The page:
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  1. #11
    Senior Member Cannibal's Avatar
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    I've used wool and fleece in my hammock. 20° is going to be tough, but with enough layers of wool it could be done. I've been in the high 30s with two old Army wool blankets below me and a fleece top blanket. I wished I had another fleece blanket on top of me, but my backside was fine.

    Edit: I was dressed appropriately too.
    Trust nobody!

  2. #12
    Senior Member G.L.P.'s Avatar
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    stick with the pad your going to have a sleeping bag or quilt so you don't need it as a TQ ...
    wool blanket will not keep you as warm on the ground as a pad will
    a pad weights alot less then a wool blanket
    a pad can be used as a sit pad on wet ground
    a pad will work as a windbreak as well
    and yes you can make a pack out of a pad

    a wool blanket will not block the wind i know this because i tried one a long time ago... they work great with a pad... but not alone and if your going to drag a pad and a wool blanket thats alot of weight and bulk to carry
    if you really want the wool blanket use it as your TQ and leave the sleeping bag at home

    another thing i ask is where do you plan to hike... and for how long and how far in?
    i ask this because you said you might need to make a coat out of it?
    or a pack....
    It puts the Underquilt on it's hammock ... It does this whenever it gets cold

  3. #13
    Senior Member Buffalo Skipper's Avatar
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    Back in Novemer, before I had a proper winter UQ, I took a DIY UQ (est 50° max) and supplemented it with a wool blanket (in the hammock, under me) and space blanket (between the UQ and hammock); I made it down to right around 30°. I was cozy with a hot water bottle, but I found it hard to get comfortably on the blanket and in my sleeping bag (and fleece liner).

    This was in the early days of my hammocking. I have since been with a down 3S Incubator (Hammock Gear) down to 21°. I would not do the wool blanket again, and certainly not with an UQ. If I had no UQ, I might try a blue foam pad and a wool blanket, but I would be happier with some kind of UQ layer.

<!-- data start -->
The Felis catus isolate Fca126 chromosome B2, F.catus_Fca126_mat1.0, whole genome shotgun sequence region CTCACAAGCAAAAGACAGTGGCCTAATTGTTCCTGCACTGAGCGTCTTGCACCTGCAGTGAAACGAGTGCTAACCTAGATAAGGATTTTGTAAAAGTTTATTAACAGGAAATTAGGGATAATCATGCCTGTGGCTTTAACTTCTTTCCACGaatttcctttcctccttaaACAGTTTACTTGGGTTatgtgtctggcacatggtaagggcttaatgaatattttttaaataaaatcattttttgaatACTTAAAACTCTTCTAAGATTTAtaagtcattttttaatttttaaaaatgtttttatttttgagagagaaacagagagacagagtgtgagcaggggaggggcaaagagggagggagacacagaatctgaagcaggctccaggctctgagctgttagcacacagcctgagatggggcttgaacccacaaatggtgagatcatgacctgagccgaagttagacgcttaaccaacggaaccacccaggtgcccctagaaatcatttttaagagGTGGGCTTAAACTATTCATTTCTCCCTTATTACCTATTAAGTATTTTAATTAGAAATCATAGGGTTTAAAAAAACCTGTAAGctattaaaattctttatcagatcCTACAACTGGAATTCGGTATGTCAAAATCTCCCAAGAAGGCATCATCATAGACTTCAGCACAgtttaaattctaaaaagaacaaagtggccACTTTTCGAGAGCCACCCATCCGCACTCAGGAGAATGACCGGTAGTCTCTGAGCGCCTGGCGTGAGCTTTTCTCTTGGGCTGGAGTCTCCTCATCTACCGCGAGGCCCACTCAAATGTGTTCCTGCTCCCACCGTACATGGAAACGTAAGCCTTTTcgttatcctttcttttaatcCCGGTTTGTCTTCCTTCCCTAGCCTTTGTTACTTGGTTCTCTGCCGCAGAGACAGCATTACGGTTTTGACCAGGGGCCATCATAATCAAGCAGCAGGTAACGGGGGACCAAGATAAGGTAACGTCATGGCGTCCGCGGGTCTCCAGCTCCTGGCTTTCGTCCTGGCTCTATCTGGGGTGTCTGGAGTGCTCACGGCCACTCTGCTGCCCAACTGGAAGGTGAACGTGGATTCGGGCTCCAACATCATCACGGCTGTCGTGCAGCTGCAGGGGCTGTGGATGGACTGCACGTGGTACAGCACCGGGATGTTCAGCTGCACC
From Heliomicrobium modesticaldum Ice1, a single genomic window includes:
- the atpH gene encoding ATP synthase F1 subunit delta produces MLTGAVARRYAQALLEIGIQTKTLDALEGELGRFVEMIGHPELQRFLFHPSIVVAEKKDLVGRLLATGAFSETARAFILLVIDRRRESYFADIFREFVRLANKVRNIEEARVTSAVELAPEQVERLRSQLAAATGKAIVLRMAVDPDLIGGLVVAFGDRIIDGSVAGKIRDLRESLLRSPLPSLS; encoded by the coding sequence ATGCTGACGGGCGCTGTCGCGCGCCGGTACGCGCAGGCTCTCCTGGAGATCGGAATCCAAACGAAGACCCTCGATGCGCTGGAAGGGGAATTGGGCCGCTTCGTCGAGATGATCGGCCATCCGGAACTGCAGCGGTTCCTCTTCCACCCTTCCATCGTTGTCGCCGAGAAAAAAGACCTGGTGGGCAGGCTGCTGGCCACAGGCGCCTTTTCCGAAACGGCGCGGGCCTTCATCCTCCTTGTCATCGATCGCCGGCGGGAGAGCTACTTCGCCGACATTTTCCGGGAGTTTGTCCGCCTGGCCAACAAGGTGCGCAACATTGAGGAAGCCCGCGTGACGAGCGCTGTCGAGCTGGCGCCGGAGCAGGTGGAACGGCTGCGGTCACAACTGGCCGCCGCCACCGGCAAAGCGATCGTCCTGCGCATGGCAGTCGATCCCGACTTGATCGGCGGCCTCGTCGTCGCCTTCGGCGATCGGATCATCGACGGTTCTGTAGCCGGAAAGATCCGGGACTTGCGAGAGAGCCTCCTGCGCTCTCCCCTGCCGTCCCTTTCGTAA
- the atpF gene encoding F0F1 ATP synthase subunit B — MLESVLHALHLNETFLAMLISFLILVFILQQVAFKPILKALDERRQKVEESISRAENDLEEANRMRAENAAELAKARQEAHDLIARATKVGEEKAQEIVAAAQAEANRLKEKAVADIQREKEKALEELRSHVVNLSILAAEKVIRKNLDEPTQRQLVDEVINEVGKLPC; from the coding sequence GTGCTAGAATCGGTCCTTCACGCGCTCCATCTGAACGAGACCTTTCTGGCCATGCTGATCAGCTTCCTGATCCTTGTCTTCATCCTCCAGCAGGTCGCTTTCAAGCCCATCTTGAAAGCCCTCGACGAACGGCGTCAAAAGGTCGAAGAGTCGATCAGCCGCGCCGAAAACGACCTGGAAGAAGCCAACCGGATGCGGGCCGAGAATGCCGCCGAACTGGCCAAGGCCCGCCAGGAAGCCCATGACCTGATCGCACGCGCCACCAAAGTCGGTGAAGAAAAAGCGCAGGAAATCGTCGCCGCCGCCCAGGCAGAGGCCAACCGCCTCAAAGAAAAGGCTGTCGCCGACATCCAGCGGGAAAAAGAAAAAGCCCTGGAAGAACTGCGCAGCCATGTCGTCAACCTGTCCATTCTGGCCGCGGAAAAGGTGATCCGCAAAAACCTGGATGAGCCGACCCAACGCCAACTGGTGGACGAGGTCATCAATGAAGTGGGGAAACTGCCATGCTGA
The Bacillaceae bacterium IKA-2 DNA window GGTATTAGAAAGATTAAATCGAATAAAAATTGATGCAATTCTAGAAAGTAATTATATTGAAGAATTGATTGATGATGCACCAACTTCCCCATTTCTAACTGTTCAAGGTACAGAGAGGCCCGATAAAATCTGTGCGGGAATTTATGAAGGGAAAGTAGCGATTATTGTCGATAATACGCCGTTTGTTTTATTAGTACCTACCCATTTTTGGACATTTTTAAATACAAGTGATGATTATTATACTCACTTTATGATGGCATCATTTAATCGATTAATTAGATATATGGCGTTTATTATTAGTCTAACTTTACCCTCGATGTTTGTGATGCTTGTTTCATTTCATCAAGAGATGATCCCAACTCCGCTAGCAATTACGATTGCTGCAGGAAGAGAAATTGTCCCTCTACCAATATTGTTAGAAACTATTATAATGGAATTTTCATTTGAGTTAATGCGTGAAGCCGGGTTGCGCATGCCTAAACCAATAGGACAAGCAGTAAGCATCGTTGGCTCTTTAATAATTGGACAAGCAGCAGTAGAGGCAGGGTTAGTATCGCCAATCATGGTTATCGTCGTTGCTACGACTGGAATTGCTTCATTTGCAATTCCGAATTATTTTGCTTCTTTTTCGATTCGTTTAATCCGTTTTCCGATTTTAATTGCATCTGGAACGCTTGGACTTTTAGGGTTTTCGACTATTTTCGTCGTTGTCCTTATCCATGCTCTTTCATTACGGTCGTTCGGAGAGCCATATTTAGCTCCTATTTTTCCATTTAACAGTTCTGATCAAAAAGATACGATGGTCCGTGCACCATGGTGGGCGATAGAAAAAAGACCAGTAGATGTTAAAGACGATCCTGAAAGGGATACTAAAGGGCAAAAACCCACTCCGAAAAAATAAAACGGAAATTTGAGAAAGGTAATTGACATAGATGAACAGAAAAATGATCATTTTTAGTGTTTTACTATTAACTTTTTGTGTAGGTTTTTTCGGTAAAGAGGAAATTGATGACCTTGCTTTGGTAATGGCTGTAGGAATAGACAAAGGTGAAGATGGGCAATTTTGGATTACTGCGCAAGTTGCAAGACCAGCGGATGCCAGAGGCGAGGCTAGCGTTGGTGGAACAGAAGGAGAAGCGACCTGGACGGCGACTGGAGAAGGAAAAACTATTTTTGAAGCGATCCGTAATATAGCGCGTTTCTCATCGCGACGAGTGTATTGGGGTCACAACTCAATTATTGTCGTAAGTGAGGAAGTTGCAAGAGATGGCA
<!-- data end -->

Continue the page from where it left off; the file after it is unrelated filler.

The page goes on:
Good luck.
    “Indian builds small fire and stays warm, white man builds big fire and stays warm collecting firewood”—unknown

    “The cure for anything is salt water - sweat, tears, or the sea”—Karen Blixen

  4. #14
    New Member Spikemaulmaster's Avatar
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    Just a thought. Every wilderness living expert I have ever seen uses a wool blanket as part of their kit.
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  5. #15
    Jtupnsmoke's Avatar
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    You might want to shoot ZakBait a pm. We just got back from an overnighter with a low of 28* and all he had was a wool blanket in between the layers of his blackbird. He used a military sleeping bag inside the hammock.

  6. #16
    Member Gavin1999's Avatar
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    with a wool blanket if it gets wet it will get really heavy. But as long as you do not get this blanket wet you should be fine. But the foam pad is a light choice and if it gets wet it drys pretty quick.

  7. #17
    Señor Member wisenber's Avatar
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    Quote Originally Posted by Spikemaulmaster View Post
    Just a thought. Every wilderness living expert I have ever seen uses a wool blanket as part of their kit.
    That would be more for bushcraft than backpacking. You won't see a wool blanket on an NOLS equipment list.
    If someone wants to build a debris shelter with a reflector fire and an improvised bed, a wool blanket might be appropriate. In that case, you'll be spending most of the day accomplishing that.

    On the other hand, if someone is interested in moving from point to point with a need to set up an efficient sleep system with minimal effort, a wool blanket doesn't really fit in to that.

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